With all the uncertainty around the Affordable Care Act, the Techonomy 2016 audience listened attentively to two experts in the field for clues about how healthcare and health insurance would change in the coming years. Techonomy’s David Kirkpatrick interviewed Bernard Tyson, chairman and CEO of Kaiser Permanente, and Jeroen Tas, CEO of Philips Connected Care & Health Informatics. Among other predictions, the speakers said digital health will unquestionably play a major role in healthcare moving forward, that the ACA will be harder to repeal than many might expect, and that reimbursement strategies are likely to shift to a more outcomes-based model.
At Kaiser, where insurance and healthcare are integrated into a single system covering some 11 million people, Tyson said that digital health and other means of virtual care have been a major focus. It’s resonating with the patient community: Tyson reported that 52% of the organization’s 100 million primary care visits last year occurred remotely, such as by phone or video chat. Kaiser refers to this as the “Care Anywhere” approach, and said it has obvious advantages for patients seeking to minimize time away from home or work to get medical guidance.
Both speakers discussed the need to understand and when possible influence other factors related to health, such as behavior, socioeconomic status, and environment. Chronic disease, for example, is responsible for 86% of healthcare costs and is strongly linked to non-medical factors, Tas said. Health outcomes are dependent on things like whether people take their medications as directed — something that only half of patients do, he added. This represents a major opportunity to effect change through better engagement, he said. Tyson said that 40% of a person’s health status is driven by behavior, such as what he eats or drinks or whether he smokes. Just 10% of a person’s health status is based on his response to actual healthcare, he added, suggesting that it’s time to move the focus beyond doctors’ visits and toward areas that have a bigger impact. A tax on cigarettes or sugary drinks is one example of such an approach.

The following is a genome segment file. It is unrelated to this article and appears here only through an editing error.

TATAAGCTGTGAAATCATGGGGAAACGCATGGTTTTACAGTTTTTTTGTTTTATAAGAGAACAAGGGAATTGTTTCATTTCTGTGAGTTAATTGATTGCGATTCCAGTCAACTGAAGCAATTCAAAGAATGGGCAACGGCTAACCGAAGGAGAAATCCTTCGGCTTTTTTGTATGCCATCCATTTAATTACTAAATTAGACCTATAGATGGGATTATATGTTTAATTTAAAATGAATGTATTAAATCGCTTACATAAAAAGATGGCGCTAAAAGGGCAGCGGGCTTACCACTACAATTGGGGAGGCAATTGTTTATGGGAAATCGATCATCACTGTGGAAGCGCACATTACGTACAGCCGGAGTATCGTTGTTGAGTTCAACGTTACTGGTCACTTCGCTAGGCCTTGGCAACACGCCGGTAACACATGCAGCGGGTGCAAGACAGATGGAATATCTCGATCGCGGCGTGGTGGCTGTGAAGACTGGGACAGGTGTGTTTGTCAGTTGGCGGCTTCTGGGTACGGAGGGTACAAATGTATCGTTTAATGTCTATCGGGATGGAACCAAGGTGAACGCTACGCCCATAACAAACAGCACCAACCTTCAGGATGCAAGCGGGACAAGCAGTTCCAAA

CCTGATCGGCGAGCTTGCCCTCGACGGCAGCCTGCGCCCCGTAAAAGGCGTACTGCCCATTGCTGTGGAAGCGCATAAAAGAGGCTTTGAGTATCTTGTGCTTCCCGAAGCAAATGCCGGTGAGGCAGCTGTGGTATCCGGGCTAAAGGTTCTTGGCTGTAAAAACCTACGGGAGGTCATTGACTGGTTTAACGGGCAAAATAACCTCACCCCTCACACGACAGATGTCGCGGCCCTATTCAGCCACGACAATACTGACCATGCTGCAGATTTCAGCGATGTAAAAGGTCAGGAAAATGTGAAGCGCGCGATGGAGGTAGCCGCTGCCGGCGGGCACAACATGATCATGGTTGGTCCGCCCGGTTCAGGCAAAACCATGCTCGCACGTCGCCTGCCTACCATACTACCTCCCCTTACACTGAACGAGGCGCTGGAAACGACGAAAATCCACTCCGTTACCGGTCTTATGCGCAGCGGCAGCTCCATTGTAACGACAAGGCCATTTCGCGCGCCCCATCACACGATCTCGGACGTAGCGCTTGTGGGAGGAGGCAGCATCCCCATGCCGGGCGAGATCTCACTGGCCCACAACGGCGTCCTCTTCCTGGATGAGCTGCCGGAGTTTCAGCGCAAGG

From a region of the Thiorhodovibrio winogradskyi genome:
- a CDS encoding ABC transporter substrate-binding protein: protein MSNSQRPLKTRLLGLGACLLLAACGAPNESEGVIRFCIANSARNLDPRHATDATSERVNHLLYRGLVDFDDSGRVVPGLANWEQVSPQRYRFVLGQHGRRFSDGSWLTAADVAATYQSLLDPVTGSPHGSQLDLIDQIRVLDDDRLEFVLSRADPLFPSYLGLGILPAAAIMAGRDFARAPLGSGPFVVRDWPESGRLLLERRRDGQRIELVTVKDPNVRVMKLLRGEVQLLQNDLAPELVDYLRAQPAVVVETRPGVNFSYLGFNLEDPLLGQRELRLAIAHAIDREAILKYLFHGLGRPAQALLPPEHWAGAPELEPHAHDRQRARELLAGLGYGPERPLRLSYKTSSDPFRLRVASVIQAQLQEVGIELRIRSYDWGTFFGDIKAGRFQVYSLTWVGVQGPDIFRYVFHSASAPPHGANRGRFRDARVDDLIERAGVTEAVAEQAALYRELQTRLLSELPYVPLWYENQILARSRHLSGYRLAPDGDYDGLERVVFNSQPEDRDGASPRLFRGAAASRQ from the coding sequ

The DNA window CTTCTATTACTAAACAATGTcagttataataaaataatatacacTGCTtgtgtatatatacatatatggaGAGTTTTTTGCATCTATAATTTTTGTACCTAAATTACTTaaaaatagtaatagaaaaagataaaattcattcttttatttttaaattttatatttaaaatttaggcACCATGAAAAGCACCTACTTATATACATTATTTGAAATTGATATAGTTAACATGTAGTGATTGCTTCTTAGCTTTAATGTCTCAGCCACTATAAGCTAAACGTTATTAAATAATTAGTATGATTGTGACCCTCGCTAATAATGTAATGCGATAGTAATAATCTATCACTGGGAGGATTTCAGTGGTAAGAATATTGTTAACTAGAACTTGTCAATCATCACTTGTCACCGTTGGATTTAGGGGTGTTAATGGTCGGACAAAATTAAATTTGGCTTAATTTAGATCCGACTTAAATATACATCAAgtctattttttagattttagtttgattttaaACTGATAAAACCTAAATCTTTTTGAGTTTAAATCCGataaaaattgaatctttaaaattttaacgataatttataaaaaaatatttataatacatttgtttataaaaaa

The idea of looking more holistically at health factors ties nicely into the themes of measuring outcomes and shifting reimbursement away from fee-based models in favor of outcome-based ones. Tas noted that there is evidence showing that healthcare programs can significantly reduce the need for emergency care, for instance, “but only if you reimburse on outcomes.” This puts the focus on prevention and early detection, where changes have the greatest impact on health.
As for the ACA, Tyson predicted that campaign commitments to repeal the law aren’t likely to come to fruition—at least not anytime soon. “I don’t believe that once the new administration gets under the hood of the ACA that we’re going to end with the same narrative that we’ve been hearing,” he said. “I don’t believe that this new administration is going to uninsure 20 million in the first 100 days.” He expressed hope that “reasonable minds” would come together to find better solutions, and said that change might be driven by large employers, since companies insure the majority of Americans and are actively seeking ways to improve the system. He noted that large employers are already organizing to push toward outcome-based care and other changes. Maintaining the status quo—not just for Obamacare but for the field in general—will not be an option, Tyson said: “I don’t have any doubt in my mind that the industry will be forced to change. … The evidence is becoming clearer and clearer that we have a real opportunity to transform the healthcare delivery system in this country.”